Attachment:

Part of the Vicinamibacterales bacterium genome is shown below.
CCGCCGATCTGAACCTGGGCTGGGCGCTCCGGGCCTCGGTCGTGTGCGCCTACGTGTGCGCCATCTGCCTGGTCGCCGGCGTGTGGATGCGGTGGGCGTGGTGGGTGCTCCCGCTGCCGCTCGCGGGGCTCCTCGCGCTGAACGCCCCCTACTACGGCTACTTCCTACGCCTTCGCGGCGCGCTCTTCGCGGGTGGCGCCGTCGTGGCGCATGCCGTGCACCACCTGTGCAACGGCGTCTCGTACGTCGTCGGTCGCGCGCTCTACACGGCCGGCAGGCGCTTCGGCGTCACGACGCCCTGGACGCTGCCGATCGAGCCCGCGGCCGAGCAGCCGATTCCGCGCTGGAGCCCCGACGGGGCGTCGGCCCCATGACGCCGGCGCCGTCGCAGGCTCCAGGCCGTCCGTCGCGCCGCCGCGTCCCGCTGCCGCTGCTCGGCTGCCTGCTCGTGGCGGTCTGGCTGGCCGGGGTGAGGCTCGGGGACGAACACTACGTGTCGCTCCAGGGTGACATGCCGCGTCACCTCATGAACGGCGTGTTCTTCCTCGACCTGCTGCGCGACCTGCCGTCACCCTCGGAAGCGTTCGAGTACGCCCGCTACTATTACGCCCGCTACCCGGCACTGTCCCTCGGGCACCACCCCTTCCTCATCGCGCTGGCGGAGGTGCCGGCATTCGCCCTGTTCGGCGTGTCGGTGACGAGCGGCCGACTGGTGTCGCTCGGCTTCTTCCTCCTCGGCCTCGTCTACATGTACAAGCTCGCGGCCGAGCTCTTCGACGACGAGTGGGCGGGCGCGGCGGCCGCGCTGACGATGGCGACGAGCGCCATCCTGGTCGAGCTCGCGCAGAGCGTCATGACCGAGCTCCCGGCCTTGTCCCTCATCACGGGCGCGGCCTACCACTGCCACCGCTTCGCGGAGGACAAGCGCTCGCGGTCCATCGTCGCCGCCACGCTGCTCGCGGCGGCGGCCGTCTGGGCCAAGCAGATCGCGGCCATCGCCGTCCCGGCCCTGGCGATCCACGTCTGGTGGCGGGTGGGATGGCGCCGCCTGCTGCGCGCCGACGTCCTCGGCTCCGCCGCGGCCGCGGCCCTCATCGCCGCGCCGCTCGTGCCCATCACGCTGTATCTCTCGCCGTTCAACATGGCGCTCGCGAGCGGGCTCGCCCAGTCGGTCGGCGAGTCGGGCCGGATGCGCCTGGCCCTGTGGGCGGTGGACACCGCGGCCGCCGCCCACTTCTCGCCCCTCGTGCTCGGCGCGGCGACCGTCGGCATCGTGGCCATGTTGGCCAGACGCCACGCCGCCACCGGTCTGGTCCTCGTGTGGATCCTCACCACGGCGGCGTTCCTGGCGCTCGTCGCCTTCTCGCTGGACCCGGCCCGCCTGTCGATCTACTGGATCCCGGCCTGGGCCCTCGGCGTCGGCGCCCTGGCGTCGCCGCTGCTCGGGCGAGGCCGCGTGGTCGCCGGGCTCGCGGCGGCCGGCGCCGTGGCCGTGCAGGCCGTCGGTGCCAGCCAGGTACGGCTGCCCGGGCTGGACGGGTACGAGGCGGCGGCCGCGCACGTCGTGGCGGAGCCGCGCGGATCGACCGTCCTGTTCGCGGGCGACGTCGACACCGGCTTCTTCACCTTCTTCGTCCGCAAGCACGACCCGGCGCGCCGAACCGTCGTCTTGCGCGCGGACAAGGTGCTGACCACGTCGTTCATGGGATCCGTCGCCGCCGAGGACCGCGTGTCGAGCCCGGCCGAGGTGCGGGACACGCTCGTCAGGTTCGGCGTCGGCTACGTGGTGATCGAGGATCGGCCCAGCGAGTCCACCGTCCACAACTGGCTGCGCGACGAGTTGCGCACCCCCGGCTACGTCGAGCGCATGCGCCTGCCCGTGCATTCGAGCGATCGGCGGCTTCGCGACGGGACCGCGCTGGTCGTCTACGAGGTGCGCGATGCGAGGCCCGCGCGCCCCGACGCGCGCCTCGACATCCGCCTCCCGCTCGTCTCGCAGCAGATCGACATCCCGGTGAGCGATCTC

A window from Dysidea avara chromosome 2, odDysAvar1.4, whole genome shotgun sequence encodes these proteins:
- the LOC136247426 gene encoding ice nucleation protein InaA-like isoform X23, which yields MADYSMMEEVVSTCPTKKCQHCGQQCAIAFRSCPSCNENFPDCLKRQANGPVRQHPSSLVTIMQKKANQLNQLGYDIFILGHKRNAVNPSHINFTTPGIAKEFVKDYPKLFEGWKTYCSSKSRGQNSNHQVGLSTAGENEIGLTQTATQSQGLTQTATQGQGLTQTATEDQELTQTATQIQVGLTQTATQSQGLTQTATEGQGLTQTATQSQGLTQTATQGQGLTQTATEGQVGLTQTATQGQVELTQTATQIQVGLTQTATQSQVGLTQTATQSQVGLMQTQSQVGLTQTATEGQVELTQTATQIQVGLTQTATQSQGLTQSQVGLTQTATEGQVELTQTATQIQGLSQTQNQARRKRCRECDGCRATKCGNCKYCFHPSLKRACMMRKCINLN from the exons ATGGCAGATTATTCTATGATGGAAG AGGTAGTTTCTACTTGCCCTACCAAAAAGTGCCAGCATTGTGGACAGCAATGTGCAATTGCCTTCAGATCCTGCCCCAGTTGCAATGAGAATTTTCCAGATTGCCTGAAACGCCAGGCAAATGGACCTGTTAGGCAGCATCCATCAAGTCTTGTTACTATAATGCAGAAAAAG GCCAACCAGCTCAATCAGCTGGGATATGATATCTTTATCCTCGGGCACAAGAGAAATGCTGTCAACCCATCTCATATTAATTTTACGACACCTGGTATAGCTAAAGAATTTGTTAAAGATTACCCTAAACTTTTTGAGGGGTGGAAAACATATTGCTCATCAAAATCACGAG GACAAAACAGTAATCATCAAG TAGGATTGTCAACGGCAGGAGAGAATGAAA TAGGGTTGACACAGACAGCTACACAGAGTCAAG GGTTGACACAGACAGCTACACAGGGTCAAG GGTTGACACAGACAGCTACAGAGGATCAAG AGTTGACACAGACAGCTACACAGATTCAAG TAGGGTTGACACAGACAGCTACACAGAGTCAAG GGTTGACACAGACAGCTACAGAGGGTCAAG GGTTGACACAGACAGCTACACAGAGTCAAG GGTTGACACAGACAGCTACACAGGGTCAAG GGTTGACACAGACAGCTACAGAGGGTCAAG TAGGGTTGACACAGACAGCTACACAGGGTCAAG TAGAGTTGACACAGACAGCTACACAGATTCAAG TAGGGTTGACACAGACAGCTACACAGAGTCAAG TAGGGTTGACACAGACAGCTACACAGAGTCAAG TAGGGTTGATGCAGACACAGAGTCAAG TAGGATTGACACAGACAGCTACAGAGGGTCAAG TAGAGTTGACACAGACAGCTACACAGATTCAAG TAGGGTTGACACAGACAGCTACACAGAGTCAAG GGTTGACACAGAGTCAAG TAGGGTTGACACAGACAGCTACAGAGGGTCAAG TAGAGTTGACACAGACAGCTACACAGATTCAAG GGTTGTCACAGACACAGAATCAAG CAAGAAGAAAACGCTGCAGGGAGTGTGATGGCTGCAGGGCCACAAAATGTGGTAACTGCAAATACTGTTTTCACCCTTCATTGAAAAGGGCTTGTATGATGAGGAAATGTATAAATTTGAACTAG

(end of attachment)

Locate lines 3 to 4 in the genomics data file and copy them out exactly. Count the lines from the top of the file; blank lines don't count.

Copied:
A window from Dysidea avara chromosome 2, odDysAvar1.4, whole genome shotgun sequence encodes these proteins:
- the LOC136247426 gene encoding ice nucleation protein InaA-like isoform X23, which yields MADYSMMEEVVSTCPTKKCQHCGQQCAIAFRSCPSCNENFPDCLKRQANGPVRQHPSSLVTIMQKKANQLNQLGYDIFILGHKRNAVNPSHINFTTPGIAKEFVKDYPKLFEGWKTYCSSKSRGQNSNHQVGLSTAGENEIGLTQTATQSQGLTQTATQGQGLTQTATEDQELTQTATQIQVGLTQTATQSQGLTQTATEGQGLTQTATQSQGLTQTATQGQGLTQTATEGQVGLTQTATQGQVELTQTATQIQVGLTQTATQSQVGLTQTATQSQVGLMQTQSQVGLTQTATEGQVELTQTATQIQVGLTQTATQSQGLTQSQVGLTQTATEGQVELTQTATQIQGLSQTQNQARRKRCRECDGCRATKCGNCKYCFHPSLKRACMMRKCINLN from the exons ATGGCAGATTATTCTATGATGGAAG AGGTAGTTTCTACTTGCCCTACCAAAAAGTGCCAGCATTGTGGACAGCAATGTGCAATTGCCTTCAGATCCTGCCCCAGTTGCAATGAGAATTTTCCAGATTGCCTGAAACGCCAGGCAAATGGACCTGTTAGGCAGCATCCATCAAGTCTTGTTACTATAATGCAGAAAAAG GCCAACCAGCTCAATCAGCTGGGATATGATATCTTTATCCTCGGGCACAAGAGAAATGCTGTCAACCCATCTCATATTAATTTTACGACACCTGGTATAGCTAAAGAATTTGTTAAAGATTACCCTAAACTTTTTGAGGGGTGGAAAACATATTGCTCATCAAAATCACGAG GACAAAACAGTAATCATCAAG TAGGATTGTCAACGGCAGGAGAGAATGAAA TAGGGTTGACACAGACAGCTACACAGAGTCAAG GGTTGACACAGACAGCTACACAGGGTCAAG GGTTGACACAGACAGCTACAGAGGATCAAG AGTTGACACAGACAGCTACACAGATTCAAG TAGGGTTGACACAGACAGCTACACAGAGTCAAG GGTTGACACAGACAGCTACAGAGGGTCAAG GGTTGACACAGACAGCTACACAGAGTCAAG GGTTGACACAGACAGCTACACAGGGTCAAG GGTTGACACAGACAGCTACAGAGGGTCAAG TAGGGTTGACACAGACAGCTACACAGGGTCAAG TAGAGTTGACACAGACAGCTACACAGATTCAAG TAGGGTTGACACAGACAGCTACACAGAGTCAAG TAGGGTTGACACAGACAGCTACACAGAGTCAAG TAGGGTTGATGCAGACACAGAGTCAAG TAGGATTGACACAGACAGCTACAGAGGGTCAAG TAGAGTTGACACAGACAGCTACACAGATTCAAG TAGGGTTGACACAGACAGCTACACAGAGTCAAG GGTTGACACAGAGTCAAG TAGGGTTGACACAGACAGCTACAGAGGGTCAAG TAGAGTTGACACAGACAGCTACACAGATTCAAG GGTTGTCACAGACACAGAATCAAG CAAGAAGAAAACGCTGCAGGGAGTGTGATGGCTGCAGGGCCACAAAATGTGGTAACTGCAAATACTGTTTTCACCCTTCATTGAAAAGGGCTTGTATGATGAGGAAATGTATAAATTTGAACTAG